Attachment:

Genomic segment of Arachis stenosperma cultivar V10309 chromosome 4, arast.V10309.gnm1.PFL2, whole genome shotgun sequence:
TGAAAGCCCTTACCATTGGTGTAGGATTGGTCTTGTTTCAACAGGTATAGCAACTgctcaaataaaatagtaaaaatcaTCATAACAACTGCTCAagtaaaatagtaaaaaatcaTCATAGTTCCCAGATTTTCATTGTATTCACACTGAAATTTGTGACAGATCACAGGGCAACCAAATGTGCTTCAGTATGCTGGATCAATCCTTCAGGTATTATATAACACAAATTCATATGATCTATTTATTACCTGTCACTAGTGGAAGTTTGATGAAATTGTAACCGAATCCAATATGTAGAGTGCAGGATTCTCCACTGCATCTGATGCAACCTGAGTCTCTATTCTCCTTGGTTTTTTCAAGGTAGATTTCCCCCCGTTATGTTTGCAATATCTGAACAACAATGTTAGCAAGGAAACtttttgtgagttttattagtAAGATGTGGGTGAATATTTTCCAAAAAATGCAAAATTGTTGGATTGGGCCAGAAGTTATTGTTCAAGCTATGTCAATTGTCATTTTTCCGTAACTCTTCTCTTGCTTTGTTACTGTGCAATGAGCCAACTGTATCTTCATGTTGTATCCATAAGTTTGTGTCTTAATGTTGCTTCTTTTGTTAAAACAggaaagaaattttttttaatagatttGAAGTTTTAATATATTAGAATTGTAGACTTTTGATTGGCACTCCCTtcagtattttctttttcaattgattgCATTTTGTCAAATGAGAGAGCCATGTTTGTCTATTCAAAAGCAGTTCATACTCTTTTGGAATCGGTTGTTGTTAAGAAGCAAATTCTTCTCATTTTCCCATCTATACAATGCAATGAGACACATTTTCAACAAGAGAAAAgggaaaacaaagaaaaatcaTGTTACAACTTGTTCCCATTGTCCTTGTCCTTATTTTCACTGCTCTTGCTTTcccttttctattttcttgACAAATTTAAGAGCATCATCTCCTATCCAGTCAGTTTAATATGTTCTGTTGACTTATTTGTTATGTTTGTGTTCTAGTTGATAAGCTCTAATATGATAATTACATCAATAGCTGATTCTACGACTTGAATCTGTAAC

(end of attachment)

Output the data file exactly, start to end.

Genomic segment of Arachis stenosperma cultivar V10309 chromosome 4, arast.V10309.gnm1.PFL2, whole genome shotgun sequence:
TGAAAGCCCTTACCATTGGTGTAGGATTGGTCTTGTTTCAACAGGTATAGCAACTgctcaaataaaatagtaaaaatcaTCATAACAACTGCTCAagtaaaatagtaaaaaatcaTCATAGTTCCCAGATTTTCATTGTATTCACACTGAAATTTGTGACAGATCACAGGGCAACCAAATGTGCTTCAGTATGCTGGATCAATCCTTCAGGTATTATATAACACAAATTCATATGATCTATTTATTACCTGTCACTAGTGGAAGTTTGATGAAATTGTAACCGAATCCAATATGTAGAGTGCAGGATTCTCCACTGCATCTGATGCAACCTGAGTCTCTATTCTCCTTGGTTTTTTCAAGGTAGATTTCCCCCCGTTATGTTTGCAATATCTGAACAACAATGTTAGCAAGGAAACtttttgtgagttttattagtAAGATGTGGGTGAATATTTTCCAAAAAATGCAAAATTGTTGGATTGGGCCAGAAGTTATTGTTCAAGCTATGTCAATTGTCATTTTTCCGTAACTCTTCTCTTGCTTTGTTACTGTGCAATGAGCCAACTGTATCTTCATGTTGTATCCATAAGTTTGTGTCTTAATGTTGCTTCTTTTGTTAAAACAggaaagaaattttttttaatagatttGAAGTTTTAATATATTAGAATTGTAGACTTTTGATTGGCACTCCCTtcagtattttctttttcaattgattgCATTTTGTCAAATGAGAGAGCCATGTTTGTCTATTCAAAAGCAGTTCATACTCTTTTGGAATCGGTTGTTGTTAAGAAGCAAATTCTTCTCATTTTCCCATCTATACAATGCAATGAGACACATTTTCAACAAGAGAAAAgggaaaacaaagaaaaatcaTGTTACAACTTGTTCCCATTGTCCTTGTCCTTATTTTCACTGCTCTTGCTTTcccttttctattttcttgACAAATTTAAGAGCATCATCTCCTATCCAGTCAGTTTAATATGTTCTGTTGACTTATTTGTTATGTTTGTGTTCTAGTTGATAAGCTCTAATATGATAATTACATCAATAGCTGATTCTACGACTTGAATCTGTAAC